I would have been totally unnecessary if the support agent had actually looked at the backups that they asked for.
After looking at everything, come up with a step-by-step plan. Rehearse it if you can. Don’t wait until the call to figure out what you’re going to do.
The call itself
Being on the phone with a desperate customer during an emergency requires 100% of your attention. You need backup if you’re going to survive this and fix the problem. That’s why you should have a seasoned developer on overwatch for the entire call. They’ll monitor the situation, fill in the gaps, and explain what’s going on under the hood.
Why a developer? You need someone who knows the intimate details of the app. You’re in uncharted territory right now, and a seasoned developer will know enough about the app’s behavior to decipher what happened. More importantly, they’ll have a better idea of how to fix the problem.
A good developer can also make an educated guess about how a system behaves. The only reason my coworker’s data was completely recovered was because I made an educated guess about how Safari’s extensions worked. I peeked at the database backup, saw it was a sqlite3 database, and predicted that replacing the current database with the backup would completely restore their password.
No matter what you’re doing with the customer, you need to be helpful, own up to your mistakes, and not try to cover your own ass.
The customer’s not in a good place with your app. You need to apologize for the stress you’ve caused them and all the hassle you’re putting them through.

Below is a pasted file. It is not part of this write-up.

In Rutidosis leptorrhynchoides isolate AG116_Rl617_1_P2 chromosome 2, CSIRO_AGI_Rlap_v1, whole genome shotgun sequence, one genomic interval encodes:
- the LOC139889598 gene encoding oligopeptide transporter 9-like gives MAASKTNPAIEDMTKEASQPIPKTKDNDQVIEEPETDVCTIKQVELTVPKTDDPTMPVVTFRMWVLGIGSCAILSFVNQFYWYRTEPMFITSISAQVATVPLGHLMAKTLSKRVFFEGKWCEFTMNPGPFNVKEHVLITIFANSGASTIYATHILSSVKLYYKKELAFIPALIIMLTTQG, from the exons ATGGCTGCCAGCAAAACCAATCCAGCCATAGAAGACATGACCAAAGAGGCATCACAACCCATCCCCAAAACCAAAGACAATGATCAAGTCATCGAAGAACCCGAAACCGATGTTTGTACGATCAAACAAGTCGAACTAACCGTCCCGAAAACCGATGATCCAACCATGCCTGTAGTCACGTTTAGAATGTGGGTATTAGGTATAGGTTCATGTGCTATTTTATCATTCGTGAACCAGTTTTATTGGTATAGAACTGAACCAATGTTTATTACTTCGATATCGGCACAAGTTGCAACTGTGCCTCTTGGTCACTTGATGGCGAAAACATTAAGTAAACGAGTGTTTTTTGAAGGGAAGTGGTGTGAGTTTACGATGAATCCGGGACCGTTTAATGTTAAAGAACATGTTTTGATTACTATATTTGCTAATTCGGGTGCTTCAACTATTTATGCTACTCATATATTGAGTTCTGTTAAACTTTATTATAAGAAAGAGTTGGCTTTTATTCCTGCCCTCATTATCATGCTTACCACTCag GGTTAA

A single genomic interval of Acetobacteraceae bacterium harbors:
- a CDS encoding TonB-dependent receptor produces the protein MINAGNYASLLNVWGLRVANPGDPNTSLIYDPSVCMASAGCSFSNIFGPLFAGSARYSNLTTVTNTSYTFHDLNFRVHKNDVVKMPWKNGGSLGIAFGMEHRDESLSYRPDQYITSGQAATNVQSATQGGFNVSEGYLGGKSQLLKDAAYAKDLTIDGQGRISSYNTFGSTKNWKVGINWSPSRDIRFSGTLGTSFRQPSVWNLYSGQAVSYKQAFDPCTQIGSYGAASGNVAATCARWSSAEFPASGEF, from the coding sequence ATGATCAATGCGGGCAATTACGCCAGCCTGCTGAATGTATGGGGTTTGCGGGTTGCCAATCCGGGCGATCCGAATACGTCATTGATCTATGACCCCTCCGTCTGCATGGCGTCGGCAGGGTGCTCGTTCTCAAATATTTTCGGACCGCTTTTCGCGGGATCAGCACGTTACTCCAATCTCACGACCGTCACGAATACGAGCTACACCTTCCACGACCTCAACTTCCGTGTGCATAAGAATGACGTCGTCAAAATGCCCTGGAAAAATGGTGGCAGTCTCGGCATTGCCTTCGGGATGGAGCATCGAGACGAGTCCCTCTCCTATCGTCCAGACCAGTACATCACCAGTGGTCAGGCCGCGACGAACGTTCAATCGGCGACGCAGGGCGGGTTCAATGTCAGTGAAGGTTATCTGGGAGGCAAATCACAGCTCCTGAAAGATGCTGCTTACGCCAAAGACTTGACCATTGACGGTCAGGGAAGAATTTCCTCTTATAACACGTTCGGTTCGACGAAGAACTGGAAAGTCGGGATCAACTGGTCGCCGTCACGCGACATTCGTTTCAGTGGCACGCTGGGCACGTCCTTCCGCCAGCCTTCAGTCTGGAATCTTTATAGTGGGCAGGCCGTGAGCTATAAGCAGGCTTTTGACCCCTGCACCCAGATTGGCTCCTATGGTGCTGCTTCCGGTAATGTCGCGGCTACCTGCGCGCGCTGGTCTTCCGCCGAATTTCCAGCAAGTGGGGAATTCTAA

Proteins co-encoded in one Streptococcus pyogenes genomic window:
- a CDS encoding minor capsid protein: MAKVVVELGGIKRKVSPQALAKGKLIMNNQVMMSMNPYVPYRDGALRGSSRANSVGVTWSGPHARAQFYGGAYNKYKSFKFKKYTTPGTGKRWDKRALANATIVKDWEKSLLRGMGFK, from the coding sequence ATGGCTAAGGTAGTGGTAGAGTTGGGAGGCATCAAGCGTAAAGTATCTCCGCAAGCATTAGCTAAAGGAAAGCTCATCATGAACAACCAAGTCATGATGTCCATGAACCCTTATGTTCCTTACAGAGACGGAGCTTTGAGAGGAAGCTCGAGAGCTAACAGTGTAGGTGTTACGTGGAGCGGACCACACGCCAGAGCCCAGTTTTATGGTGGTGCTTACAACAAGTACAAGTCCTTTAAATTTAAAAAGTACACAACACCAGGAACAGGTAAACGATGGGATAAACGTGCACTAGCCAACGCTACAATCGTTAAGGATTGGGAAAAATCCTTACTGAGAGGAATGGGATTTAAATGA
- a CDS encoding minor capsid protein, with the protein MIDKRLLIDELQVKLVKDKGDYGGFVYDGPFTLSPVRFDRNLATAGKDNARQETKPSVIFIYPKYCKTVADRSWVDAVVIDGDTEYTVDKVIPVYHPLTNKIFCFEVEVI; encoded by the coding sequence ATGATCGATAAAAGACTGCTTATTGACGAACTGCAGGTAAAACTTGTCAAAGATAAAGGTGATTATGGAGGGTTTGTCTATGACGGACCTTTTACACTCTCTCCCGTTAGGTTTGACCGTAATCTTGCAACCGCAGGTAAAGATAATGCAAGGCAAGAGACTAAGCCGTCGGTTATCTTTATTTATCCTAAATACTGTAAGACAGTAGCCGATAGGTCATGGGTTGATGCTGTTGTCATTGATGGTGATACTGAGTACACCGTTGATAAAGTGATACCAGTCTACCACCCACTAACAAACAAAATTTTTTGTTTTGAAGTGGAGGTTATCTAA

If your diagnostic tool’s not working, your help site leads to dead ends, or someone makes a mistake: apologize. Don’t avoid the blame, and make sure the customer gets exactly what they need.
If the customer hits a dead end in the support site don’t say “we switched help sites, you must have hit a dead link,” and not give the exact support link they needed. Also: the customer doesn’t care if you switched help sites.
We recently changed help sites, please go to blahblahblah.com
I’m really sorry about that, I gave you the wrong link! Try: helpful.support.link/useful/help/article.html#section-they-need
If you don’t know something, research it! You can’t always be right, but customers are willing to wait if you need to confirm something.
Customers also don’t like being talked down to when they know they’re right about basic facts.
While on the call, the agent was wildly incorrect about the reported date for Heartbleed. We corrected him, but he plowed right through the call using his incorrect date.
This raises 2 stinking red flags as the customer:
- You aren’t willing to Google something for 15 seconds if you’re not sure about it
- You aren’t actually listening to me, or don’t value my opinion.
It’s hard work
When I told my girlfriend about this fiasco, she nailed the root problem with most emergency support:
When a difficult problem arises, they want to wrap it up and move on to the next customer who hopefully has an easier problem. If you say you have a way to fix it yourself, they don’t want to go to the trouble. And if you forgot some bit of information, they’ll use that as a scapegoat. These kinds of problems aren’t pleasant for anyone, and they just want the clock to run out so they can go home for the night.
Emergency support sucks. No one likes it, but it’s called “work” for a reason.
These are the moments where your support team can shine. Even if you lose the customer, you know you did everything in your power to correct a major mistake. Your customers trust you to have their back when all hell breaks loose, it’s one of the main reasons they pay you.
When disaster strikes, you need to proactively fix the problem. Your support team can go a long way by actively listening to your customers, following through, planning ahead, and owning up to mistakes. Once you give a good support team access to some of your most powerful resources and manpower, they can do some amazing things.
Excellent support generates revenue